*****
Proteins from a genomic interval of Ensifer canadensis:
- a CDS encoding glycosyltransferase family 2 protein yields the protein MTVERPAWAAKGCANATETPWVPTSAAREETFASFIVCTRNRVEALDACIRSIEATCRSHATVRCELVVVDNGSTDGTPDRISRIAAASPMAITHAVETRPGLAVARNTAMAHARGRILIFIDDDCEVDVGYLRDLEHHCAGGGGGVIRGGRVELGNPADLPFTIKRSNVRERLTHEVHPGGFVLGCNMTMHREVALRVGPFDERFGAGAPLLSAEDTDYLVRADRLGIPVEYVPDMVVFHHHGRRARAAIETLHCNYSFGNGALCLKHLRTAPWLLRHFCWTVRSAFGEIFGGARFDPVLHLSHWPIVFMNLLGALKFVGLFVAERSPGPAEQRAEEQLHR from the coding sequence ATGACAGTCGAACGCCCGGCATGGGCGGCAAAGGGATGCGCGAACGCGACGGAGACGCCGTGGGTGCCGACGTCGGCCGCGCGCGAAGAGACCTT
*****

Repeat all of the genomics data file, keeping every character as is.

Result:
Proteins from a genomic interval of Ensifer canadensis:
- a CDS encoding glycosyltransferase family 2 protein yields the protein MTVERPAWAAKGCANATETPWVPTSAAREETFASFIVCTRNRVEALDACIRSIEATCRSHATVRCELVVVDNGSTDGTPDRISRIAAASPMAITHAVETRPGLAVARNTAMAHARGRILIFIDDDCEVDVGYLRDLEHHCAGGGGGVIRGGRVELGNPADLPFTIKRSNVRERLTHEVHPGGFVLGCNMTMHREVALRVGPFDERFGAGAPLLSAEDTDYLVRADRLGIPVEYVPDMVVFHHHGRRARAAIETLHCNYSFGNGALCLKHLRTAPWLLRHFCWTVRSAFGEIFGGARFDPVLHLSHWPIVFMNLLGALKFVGLFVAERSPGPAEQRAEEQLHR from the coding sequence ATGACAGTCGAACGCCCGGCATGGGCGGCAAAGGGATGCGCGAACGCGACGGAGACGCCGTGGGTGCCGACGTCGGCCGCGCGCGAAGAGACCTT